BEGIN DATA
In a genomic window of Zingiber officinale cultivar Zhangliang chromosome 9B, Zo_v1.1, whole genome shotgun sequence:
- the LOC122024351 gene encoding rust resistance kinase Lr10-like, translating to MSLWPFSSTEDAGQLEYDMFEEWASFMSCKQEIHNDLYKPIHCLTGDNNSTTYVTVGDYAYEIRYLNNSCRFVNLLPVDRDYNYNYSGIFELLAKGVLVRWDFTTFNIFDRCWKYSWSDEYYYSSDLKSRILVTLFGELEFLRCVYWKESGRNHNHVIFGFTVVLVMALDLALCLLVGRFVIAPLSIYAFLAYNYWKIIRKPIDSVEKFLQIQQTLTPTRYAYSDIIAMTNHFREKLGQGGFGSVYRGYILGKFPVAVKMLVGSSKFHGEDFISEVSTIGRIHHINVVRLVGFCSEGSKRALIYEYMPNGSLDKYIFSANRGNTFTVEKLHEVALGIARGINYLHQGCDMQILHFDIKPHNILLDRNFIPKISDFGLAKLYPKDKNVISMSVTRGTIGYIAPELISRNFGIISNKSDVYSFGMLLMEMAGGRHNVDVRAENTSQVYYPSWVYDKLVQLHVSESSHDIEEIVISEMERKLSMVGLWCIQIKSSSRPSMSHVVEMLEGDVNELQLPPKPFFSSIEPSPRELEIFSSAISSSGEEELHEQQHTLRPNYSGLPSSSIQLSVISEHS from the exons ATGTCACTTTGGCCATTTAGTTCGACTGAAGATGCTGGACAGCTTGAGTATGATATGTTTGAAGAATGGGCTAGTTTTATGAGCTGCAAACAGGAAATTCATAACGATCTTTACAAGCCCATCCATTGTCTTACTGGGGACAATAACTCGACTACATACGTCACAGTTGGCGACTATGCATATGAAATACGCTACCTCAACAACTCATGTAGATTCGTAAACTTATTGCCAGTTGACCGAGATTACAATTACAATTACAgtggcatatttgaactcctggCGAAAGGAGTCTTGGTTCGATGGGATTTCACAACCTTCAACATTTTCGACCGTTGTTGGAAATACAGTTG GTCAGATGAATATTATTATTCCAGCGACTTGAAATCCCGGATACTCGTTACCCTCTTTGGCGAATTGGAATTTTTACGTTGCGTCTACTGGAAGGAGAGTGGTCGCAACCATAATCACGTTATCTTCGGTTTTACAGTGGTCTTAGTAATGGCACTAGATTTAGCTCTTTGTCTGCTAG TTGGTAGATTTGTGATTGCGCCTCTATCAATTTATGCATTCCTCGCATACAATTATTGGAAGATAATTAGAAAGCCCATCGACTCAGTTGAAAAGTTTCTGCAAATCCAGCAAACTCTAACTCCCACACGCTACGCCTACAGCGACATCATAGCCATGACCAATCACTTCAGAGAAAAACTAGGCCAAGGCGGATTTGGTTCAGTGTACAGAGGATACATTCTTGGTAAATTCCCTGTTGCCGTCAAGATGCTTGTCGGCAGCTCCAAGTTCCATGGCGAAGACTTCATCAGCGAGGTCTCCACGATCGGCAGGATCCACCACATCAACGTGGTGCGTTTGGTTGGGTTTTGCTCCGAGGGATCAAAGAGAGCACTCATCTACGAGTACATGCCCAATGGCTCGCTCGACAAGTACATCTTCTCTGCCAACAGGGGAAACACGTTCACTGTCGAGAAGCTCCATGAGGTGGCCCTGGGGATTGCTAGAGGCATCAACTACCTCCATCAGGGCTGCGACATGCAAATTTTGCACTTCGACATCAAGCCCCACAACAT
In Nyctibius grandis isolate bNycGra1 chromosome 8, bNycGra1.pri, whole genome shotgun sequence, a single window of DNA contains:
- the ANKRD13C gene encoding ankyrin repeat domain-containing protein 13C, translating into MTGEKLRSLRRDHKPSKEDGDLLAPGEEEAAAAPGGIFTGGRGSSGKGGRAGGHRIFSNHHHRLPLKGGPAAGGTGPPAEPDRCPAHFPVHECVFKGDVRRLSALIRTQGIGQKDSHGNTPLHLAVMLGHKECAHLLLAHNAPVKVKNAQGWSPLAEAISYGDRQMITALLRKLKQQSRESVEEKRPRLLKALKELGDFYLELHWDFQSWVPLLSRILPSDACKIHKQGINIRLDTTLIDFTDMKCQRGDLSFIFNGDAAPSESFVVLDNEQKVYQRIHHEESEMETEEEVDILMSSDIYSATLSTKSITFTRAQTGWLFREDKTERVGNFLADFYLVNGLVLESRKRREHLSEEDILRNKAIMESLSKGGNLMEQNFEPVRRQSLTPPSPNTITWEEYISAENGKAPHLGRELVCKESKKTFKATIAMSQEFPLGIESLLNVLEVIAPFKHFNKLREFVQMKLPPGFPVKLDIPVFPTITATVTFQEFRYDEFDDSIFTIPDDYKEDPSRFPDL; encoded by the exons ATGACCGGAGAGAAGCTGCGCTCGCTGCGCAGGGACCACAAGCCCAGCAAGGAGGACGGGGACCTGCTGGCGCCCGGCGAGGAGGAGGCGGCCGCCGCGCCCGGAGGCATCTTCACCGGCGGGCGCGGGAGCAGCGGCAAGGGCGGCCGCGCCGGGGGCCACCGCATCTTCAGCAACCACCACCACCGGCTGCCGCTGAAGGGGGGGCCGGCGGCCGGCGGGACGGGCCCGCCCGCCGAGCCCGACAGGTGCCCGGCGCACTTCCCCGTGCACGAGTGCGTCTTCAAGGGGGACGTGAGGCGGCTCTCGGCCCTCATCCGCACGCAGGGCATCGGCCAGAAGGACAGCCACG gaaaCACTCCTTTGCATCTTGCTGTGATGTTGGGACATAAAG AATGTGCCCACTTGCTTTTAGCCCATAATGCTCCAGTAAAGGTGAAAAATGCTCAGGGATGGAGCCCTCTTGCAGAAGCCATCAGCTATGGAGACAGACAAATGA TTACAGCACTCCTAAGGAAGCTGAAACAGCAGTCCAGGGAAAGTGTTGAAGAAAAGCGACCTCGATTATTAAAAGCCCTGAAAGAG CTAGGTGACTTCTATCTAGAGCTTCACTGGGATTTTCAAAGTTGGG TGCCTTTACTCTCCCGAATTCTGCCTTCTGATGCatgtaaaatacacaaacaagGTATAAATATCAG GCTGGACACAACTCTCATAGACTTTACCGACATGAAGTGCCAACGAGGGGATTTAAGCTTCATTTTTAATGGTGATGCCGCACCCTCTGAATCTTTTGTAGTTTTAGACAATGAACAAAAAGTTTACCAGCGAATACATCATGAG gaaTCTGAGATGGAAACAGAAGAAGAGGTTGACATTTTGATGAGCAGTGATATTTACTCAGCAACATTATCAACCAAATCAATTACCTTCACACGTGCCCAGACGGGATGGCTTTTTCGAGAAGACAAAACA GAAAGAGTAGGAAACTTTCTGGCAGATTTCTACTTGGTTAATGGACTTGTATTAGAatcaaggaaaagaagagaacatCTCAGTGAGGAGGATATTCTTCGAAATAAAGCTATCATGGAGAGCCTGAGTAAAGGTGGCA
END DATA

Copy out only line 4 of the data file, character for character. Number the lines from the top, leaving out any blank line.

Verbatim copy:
- the ANKRD13C gene encoding ankyrin repeat domain-containing protein 13C, translating into MTGEKLRSLRRDHKPSKEDGDLLAPGEEEAAAAPGGIFTGGRGSSGKGGRAGGHRIFSNHHHRLPLKGGPAAGGTGPPAEPDRCPAHFPVHECVFKGDVRRLSALIRTQGIGQKDSHGNTPLHLAVMLGHKECAHLLLAHNAPVKVKNAQGWSPLAEAISYGDRQMITALLRKLKQQSRESVEEKRPRLLKALKELGDFYLELHWDFQSWVPLLSRILPSDACKIHKQGINIRLDTTLIDFTDMKCQRGDLSFIFNGDAAPSESFVVLDNEQKVYQRIHHEESEMETEEEVDILMSSDIYSATLSTKSITFTRAQTGWLFREDKTERVGNFLADFYLVNGLVLESRKRREHLSEEDILRNKAIMESLSKGGNLMEQNFEPVRRQSLTPPSPNTITWEEYISAENGKAPHLGRELVCKESKKTFKATIAMSQEFPLGIESLLNVLEVIAPFKHFNKLREFVQMKLPPGFPVKLDIPVFPTITATVTFQEFRYDEFDDSIFTIPDDYKEDPSRFPDL; encoded by the exons ATGACCGGAGAGAAGCTGCGCTCGCTGCGCAGGGACCACAAGCCCAGCAAGGAGGACGGGGACCTGCTGGCGCCCGGCGAGGAGGAGGCGGCCGCCGCGCCCGGAGGCATCTTCACCGGCGGGCGCGGGAGCAGCGGCAAGGGCGGCCGCGCCGGGGGCCACCGCATCTTCAGCAACCACCACCACCGGCTGCCGCTGAAGGGGGGGCCGGCGGCCGGCGGGACGGGCCCGCCCGCCGAGCCCGACAGGTGCCCGGCGCACTTCCCCGTGCACGAGTGCGTCTTCAAGGGGGACGTGAGGCGGCTCTCGGCCCTCATCCGCACGCAGGGCATCGGCCAGAAGGACAGCCACG gaaaCACTCCTTTGCATCTTGCTGTGATGTTGGGACATAAAG AATGTGCCCACTTGCTTTTAGCCCATAATGCTCCAGTAAAGGTGAAAAATGCTCAGGGATGGAGCCCTCTTGCAGAAGCCATCAGCTATGGAGACAGACAAATGA TTACAGCACTCCTAAGGAAGCTGAAACAGCAGTCCAGGGAAAGTGTTGAAGAAAAGCGACCTCGATTATTAAAAGCCCTGAAAGAG CTAGGTGACTTCTATCTAGAGCTTCACTGGGATTTTCAAAGTTGGG TGCCTTTACTCTCCCGAATTCTGCCTTCTGATGCatgtaaaatacacaaacaagGTATAAATATCAG GCTGGACACAACTCTCATAGACTTTACCGACATGAAGTGCCAACGAGGGGATTTAAGCTTCATTTTTAATGGTGATGCCGCACCCTCTGAATCTTTTGTAGTTTTAGACAATGAACAAAAAGTTTACCAGCGAATACATCATGAG gaaTCTGAGATGGAAACAGAAGAAGAGGTTGACATTTTGATGAGCAGTGATATTTACTCAGCAACATTATCAACCAAATCAATTACCTTCACACGTGCCCAGACGGGATGGCTTTTTCGAGAAGACAAAACA GAAAGAGTAGGAAACTTTCTGGCAGATTTCTACTTGGTTAATGGACTTGTATTAGAatcaaggaaaagaagagaacatCTCAGTGAGGAGGATATTCTTCGAAATAAAGCTATCATGGAGAGCCTGAGTAAAGGTGGCA